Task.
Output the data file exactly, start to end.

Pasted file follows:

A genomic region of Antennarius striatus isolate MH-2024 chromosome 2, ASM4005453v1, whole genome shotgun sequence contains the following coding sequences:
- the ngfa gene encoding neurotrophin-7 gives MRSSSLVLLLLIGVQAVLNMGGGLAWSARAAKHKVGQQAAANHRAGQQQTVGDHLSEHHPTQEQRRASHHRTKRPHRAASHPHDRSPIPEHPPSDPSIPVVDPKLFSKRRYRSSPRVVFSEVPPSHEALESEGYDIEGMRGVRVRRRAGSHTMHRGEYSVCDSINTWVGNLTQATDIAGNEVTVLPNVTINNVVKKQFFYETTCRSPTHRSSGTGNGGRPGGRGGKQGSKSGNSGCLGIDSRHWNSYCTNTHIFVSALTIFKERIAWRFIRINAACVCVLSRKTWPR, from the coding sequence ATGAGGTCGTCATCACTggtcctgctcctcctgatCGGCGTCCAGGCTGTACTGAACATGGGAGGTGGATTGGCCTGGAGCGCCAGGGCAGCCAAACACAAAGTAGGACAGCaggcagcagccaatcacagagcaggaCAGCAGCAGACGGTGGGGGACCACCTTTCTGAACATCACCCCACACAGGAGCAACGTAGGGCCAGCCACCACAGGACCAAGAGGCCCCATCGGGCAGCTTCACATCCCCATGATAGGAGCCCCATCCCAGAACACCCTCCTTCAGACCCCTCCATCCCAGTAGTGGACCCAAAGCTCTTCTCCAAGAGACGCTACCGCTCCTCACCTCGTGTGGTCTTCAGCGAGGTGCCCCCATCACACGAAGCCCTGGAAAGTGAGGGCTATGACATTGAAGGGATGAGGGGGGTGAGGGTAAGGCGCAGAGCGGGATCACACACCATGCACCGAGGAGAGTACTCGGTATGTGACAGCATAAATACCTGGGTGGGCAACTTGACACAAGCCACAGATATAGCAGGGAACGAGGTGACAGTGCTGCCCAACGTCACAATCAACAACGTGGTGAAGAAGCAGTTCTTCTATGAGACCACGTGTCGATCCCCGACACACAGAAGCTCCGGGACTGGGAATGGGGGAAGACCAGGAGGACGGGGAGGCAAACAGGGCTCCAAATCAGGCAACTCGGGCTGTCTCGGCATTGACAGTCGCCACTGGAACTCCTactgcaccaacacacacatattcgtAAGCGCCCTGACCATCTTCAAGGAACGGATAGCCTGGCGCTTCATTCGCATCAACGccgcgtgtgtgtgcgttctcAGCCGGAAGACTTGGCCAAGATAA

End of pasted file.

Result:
A genomic region of Antennarius striatus isolate MH-2024 chromosome 2, ASM4005453v1, whole genome shotgun sequence contains the following coding sequences:
- the ngfa gene encoding neurotrophin-7 gives MRSSSLVLLLLIGVQAVLNMGGGLAWSARAAKHKVGQQAAANHRAGQQQTVGDHLSEHHPTQEQRRASHHRTKRPHRAASHPHDRSPIPEHPPSDPSIPVVDPKLFSKRRYRSSPRVVFSEVPPSHEALESEGYDIEGMRGVRVRRRAGSHTMHRGEYSVCDSINTWVGNLTQATDIAGNEVTVLPNVTINNVVKKQFFYETTCRSPTHRSSGTGNGGRPGGRGGKQGSKSGNSGCLGIDSRHWNSYCTNTHIFVSALTIFKERIAWRFIRINAACVCVLSRKTWPR, from the coding sequence ATGAGGTCGTCATCACTggtcctgctcctcctgatCGGCGTCCAGGCTGTACTGAACATGGGAGGTGGATTGGCCTGGAGCGCCAGGGCAGCCAAACACAAAGTAGGACAGCaggcagcagccaatcacagagcaggaCAGCAGCAGACGGTGGGGGACCACCTTTCTGAACATCACCCCACACAGGAGCAACGTAGGGCCAGCCACCACAGGACCAAGAGGCCCCATCGGGCAGCTTCACATCCCCATGATAGGAGCCCCATCCCAGAACACCCTCCTTCAGACCCCTCCATCCCAGTAGTGGACCCAAAGCTCTTCTCCAAGAGACGCTACCGCTCCTCACCTCGTGTGGTCTTCAGCGAGGTGCCCCCATCACACGAAGCCCTGGAAAGTGAGGGCTATGACATTGAAGGGATGAGGGGGGTGAGGGTAAGGCGCAGAGCGGGATCACACACCATGCACCGAGGAGAGTACTCGGTATGTGACAGCATAAATACCTGGGTGGGCAACTTGACACAAGCCACAGATATAGCAGGGAACGAGGTGACAGTGCTGCCCAACGTCACAATCAACAACGTGGTGAAGAAGCAGTTCTTCTATGAGACCACGTGTCGATCCCCGACACACAGAAGCTCCGGGACTGGGAATGGGGGAAGACCAGGAGGACGGGGAGGCAAACAGGGCTCCAAATCAGGCAACTCGGGCTGTCTCGGCATTGACAGTCGCCACTGGAACTCCTactgcaccaacacacacatattcgtAAGCGCCCTGACCATCTTCAAGGAACGGATAGCCTGGCGCTTCATTCGCATCAACGccgcgtgtgtgtgcgttctcAGCCGGAAGACTTGGCCAAGATAA